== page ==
Seven teachers fired in Iran after Kurdish folk dance with men and women

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Seven professors from Kermanshah University of Medical Sciences (pictured) in western Iran have been fired after a Kurdish folk dance with men and women at a graduation ceremony

Video of the June 1 ceremony, of students and teachers of both sexes dancing freely on stage, recently went viral. The university’s public relations department said the dance was conducted without official permission and crossed “red lines”.

The offending video:

The layoffs come amid a wave of arrests by Iranian authorities of reformists, activists and filmmakers, as the country faces lingering economic problems.

See also Iran arrests reformist leader Tajzadeh and top film directors


The 105 signatories noted, “It was the policy of intolerance and lack of respect for academic freedom that caused their wrongful dismissals.” They cited restrictions on free speech in “a country that has suffered so much from brain drain and ever-shrinking numbers of experienced researchers.”

Fellows come from universities in the United States, United Kingdom, France, Denmark, Sweden, Netherlands, Switzerland, Ireland, Canada, India, Turkey, and Qatar.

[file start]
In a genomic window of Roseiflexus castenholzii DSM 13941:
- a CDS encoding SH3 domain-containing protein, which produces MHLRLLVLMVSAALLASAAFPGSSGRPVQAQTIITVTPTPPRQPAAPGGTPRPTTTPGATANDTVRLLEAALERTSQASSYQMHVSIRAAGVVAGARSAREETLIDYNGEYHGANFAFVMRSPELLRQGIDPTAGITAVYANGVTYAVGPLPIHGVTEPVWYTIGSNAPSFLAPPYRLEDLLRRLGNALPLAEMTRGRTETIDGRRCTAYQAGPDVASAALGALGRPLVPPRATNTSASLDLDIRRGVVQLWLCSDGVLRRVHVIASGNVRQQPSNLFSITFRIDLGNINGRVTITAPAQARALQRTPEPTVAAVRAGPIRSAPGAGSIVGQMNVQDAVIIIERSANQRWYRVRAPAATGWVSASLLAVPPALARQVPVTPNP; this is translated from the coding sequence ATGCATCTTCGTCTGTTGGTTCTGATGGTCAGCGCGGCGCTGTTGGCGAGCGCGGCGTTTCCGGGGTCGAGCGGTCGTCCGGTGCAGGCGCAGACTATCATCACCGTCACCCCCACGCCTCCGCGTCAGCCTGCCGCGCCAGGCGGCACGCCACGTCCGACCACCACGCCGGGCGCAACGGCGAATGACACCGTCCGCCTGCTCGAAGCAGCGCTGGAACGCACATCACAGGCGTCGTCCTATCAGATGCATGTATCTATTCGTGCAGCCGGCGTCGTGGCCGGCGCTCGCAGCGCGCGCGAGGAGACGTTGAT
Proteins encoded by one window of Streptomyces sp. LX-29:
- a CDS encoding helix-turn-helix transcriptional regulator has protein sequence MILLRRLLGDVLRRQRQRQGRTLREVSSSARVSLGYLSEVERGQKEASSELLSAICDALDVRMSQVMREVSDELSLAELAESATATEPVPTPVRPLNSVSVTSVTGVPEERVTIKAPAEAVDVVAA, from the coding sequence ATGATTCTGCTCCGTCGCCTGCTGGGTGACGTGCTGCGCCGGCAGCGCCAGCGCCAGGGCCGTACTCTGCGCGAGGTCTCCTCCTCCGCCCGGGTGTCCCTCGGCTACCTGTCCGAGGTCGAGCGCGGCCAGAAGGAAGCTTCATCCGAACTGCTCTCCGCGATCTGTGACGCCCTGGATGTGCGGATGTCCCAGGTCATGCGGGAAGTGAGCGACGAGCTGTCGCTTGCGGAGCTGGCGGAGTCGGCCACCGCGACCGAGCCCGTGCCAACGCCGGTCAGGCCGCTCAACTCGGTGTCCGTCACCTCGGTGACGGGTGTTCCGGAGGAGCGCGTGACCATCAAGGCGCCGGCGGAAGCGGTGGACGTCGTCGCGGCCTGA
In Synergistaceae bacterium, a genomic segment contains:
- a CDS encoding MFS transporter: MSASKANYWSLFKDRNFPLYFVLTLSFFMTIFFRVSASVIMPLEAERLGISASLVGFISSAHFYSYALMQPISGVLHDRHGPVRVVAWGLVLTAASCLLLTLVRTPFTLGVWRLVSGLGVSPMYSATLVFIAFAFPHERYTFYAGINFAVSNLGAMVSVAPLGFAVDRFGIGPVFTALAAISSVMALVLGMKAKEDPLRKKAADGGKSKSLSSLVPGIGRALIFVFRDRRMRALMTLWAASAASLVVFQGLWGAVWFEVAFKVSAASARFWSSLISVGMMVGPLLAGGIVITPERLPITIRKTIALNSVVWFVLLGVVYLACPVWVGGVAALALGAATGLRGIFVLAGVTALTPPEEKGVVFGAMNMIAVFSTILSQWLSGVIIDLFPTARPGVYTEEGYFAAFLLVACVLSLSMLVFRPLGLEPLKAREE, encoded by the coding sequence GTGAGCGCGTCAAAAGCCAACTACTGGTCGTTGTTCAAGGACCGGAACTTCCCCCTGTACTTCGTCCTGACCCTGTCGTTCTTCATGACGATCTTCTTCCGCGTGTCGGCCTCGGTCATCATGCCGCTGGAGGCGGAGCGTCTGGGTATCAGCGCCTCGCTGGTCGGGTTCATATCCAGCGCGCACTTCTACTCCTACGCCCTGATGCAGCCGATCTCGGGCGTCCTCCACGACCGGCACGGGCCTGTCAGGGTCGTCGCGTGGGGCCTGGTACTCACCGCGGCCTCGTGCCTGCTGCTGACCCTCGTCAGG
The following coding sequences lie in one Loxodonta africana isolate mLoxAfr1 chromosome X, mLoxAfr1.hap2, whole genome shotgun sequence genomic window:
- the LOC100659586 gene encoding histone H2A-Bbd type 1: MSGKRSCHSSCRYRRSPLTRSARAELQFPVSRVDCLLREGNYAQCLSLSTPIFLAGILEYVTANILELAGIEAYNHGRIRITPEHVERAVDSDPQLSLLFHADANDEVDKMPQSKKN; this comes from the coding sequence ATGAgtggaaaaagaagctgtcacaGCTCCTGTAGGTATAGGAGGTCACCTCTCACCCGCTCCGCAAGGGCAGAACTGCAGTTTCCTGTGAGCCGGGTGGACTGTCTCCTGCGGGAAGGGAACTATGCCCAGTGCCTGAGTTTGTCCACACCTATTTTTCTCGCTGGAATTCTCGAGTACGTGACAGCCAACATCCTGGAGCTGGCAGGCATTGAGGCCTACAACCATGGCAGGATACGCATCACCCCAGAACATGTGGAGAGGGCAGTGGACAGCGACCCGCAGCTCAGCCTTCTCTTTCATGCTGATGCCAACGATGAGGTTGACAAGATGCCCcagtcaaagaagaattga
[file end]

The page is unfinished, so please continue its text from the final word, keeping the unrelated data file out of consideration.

The letter did not name specific professors who were expelled from Iranian universities, as the signatories “did not want to compromise [their] situation”.

However, in recent weeks, the dismissals have included Arash Abazari from the philosophy department of the Sharif University of Technology; Bijan Abdolkarimi, professor of philosophy at the University of Azad; Reza Omidi, social policy expert at the University of Tehran; and Mohammad Fazeli, professor of sociology at Shahid Beheshti University in Tehran.

Fazeli worked at the Center for Strategic Studies, the research arm of the president’s office, under the centrist Hassan Rouhani administration. Rouhani was replaced by extremist Ebrahim Raisi in August.

He replied on Twitter last month: “One of the worst times in the history of a nation is a time or a period when nothing is surprising. When faced with surprise or wrongdoing, people ask, “Did you expect anything else?” »

Ebrahim Azadegan, director of the philosophy department at Sharif University, said Iranian authorities wrongly accused Professor Abazari of signing an open letter in 2010, shortly after mass protests against the disputed presidential election in 2009.

Professor Abdolkarimi said he was removed from his post following a 2019 speech interpreted as support for the 2009 protests.

The international scholars concluded their open letter: “We demand that all terminated faculty be immediately reinstated unconditionally so that they continue their productive services to their students, their institutions and the community at large.”



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